Pussy Riot in America

I hadn’t caught up on Jon Stewart for a while because his show crashes a lot on my meager bandwidth (curse you, Comedy Central) and I hate the ads (curse you, Madison Ave, Silicon Valley, and well, pretty much every capitalist). So I missed this bit on Stephen Colbert, for which I would have heard the promo on The Daily Show during one of my late-night binge-watching sessions. Thankfully, a friend shared it on Facebook.

Pussy Riot members Nadya Tolokonnikova and Masha Alyokhina were interviewed by Mr. Colbert, who was clearly charmed by their wit and commitment: even with a translator’s delay, they cracked him up. Don’t miss both clips via Salon.com.

Anyone reading my blog will know that I’ve admired these women from afar for their spunk and political activism, from their performance in a church to protest the government’s non-secular allegiances (which landed them in jail) to their attempts to highlight alarming prison conditions in Russia during their punishment and since. Thanks to Mr. Colbert, I know them a tad better now, which only strengthens my opinion of them. Ms. Tolokonnikova and Ms. Alyokhina are here touring American prisons, to counterbalance the really nice facilities they saw in the Netherlands, which were just too far removed from the prison squalor they are trying to change in their Mother Land. Perhaps you’ve seen images by journalists complaining about tourist conditions in Sochi? I’m guessing Pussy Riot would have something to say about their sniveling, but these composed young women would say it kindly and with dignity. The worst they could sling at Putin during the interview was that he is a shirtless guy on a horse (which is perhaps a Russian idiom for something more insulting, but it seemed rather bland considering the circumstances).

Instead of tweeting photos of communal toilets and partially completed installations, journalists should be investigating why the government and the Olympic Committee hasn’t done more to protect UNESCO world heritage sites and villages in the Sochi area from the fallout of the massive and rapid construction for Olympic events (see story in The Nation). Personally, I’m boycotting these Olympics for this reason (as well as Russia’s anti-gay and blasphemy laws that stifle dissenting opinions). In my opinion, the environmental devastation that results from this kind of ill-planned development is not worth the money or glory the Games bring to a country, and I do not want to support it in any way.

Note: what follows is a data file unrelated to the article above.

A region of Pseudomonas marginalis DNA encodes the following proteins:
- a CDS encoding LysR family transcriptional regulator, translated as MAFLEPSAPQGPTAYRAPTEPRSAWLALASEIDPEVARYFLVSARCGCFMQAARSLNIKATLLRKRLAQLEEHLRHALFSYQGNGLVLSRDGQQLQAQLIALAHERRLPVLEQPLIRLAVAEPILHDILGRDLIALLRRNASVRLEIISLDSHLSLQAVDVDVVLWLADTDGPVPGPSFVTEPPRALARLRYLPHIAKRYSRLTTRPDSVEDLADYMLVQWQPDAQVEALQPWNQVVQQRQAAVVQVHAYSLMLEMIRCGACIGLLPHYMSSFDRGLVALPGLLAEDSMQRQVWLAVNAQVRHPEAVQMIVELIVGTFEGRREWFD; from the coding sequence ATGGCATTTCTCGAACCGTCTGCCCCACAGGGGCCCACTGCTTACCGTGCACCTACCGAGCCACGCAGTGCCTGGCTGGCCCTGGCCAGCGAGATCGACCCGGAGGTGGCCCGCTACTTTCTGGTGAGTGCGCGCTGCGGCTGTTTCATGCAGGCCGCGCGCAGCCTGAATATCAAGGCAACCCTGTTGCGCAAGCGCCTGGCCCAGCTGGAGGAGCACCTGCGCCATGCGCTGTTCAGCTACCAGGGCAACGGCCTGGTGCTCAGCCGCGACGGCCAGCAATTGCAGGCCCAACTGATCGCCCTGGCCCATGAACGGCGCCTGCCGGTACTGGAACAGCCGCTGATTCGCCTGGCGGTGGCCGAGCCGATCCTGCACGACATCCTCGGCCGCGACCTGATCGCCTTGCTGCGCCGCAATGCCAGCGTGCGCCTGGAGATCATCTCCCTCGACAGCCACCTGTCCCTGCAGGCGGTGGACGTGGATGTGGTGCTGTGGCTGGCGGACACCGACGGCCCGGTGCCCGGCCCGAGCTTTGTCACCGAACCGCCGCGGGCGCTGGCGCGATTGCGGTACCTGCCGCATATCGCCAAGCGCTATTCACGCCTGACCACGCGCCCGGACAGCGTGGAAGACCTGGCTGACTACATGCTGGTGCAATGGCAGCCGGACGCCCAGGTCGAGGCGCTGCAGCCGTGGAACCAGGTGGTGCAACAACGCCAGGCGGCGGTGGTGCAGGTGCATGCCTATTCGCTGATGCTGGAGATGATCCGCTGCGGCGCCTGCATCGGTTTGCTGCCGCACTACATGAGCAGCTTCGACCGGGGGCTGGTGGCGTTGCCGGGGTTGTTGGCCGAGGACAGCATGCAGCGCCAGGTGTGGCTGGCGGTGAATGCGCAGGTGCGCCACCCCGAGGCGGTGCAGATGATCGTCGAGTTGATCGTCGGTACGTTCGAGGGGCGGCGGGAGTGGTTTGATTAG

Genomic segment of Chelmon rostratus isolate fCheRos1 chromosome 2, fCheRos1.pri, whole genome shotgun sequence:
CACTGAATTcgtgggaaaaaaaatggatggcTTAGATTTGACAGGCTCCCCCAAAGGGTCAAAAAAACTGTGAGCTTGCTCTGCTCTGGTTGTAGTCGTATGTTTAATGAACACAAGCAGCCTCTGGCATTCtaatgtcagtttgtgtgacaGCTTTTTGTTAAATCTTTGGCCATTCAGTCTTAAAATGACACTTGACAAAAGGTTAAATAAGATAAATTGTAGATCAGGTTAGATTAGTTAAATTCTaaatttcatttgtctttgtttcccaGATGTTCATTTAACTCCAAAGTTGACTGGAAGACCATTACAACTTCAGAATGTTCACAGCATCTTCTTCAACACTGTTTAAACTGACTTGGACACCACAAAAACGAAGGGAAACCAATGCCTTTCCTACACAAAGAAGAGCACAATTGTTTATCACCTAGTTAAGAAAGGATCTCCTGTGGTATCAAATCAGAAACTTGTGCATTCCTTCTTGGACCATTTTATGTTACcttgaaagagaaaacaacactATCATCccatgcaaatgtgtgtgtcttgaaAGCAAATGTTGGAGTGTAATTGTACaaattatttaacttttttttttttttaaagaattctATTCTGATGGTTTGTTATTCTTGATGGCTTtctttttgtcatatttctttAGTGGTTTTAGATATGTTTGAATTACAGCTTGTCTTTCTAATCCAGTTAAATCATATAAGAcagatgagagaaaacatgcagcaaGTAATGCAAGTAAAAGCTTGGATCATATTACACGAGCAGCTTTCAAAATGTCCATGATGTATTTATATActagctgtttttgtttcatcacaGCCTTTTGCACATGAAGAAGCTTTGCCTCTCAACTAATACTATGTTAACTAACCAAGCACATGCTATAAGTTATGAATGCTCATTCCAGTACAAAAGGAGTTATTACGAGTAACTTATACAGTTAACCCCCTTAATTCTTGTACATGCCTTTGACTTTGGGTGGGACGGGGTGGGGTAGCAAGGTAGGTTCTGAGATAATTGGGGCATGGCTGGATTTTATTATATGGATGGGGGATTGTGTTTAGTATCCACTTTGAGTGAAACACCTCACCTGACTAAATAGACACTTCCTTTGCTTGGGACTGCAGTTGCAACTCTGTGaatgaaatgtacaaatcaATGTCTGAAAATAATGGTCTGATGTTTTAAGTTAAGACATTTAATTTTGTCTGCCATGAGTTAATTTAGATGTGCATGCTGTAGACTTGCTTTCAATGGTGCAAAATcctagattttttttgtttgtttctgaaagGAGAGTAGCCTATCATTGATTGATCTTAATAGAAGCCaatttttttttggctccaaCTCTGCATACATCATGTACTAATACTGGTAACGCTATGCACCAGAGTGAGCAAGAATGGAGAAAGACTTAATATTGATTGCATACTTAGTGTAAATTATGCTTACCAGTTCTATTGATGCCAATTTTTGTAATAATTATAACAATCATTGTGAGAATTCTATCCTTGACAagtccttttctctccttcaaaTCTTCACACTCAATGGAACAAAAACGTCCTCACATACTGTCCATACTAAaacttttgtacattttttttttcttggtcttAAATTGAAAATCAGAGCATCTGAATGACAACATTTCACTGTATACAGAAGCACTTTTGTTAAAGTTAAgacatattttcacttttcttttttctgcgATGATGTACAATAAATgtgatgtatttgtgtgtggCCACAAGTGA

I know no one in Russia or on the Olympic Committee will notice my small attempt at political activism. Yet that is not a reason to avoid taking action.

Pussy Riot inspires me to explore my conscience and act accordingly, even (and perhaps especially) when the spotlight is not on.

Rock on!

Pussy Riot (photo via Salon.com)

Pussy Riot (photo via Salon.com)

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2 thoughts on “Pussy Riot in America

  1. I totally agree. I think sometimes the only thing we can do is to not buy what they are selling – be it cola with dangerous chemicals, t-shirts made by children, or the Olympics. I’m with you. We two can at least say we did our part no matter how small.

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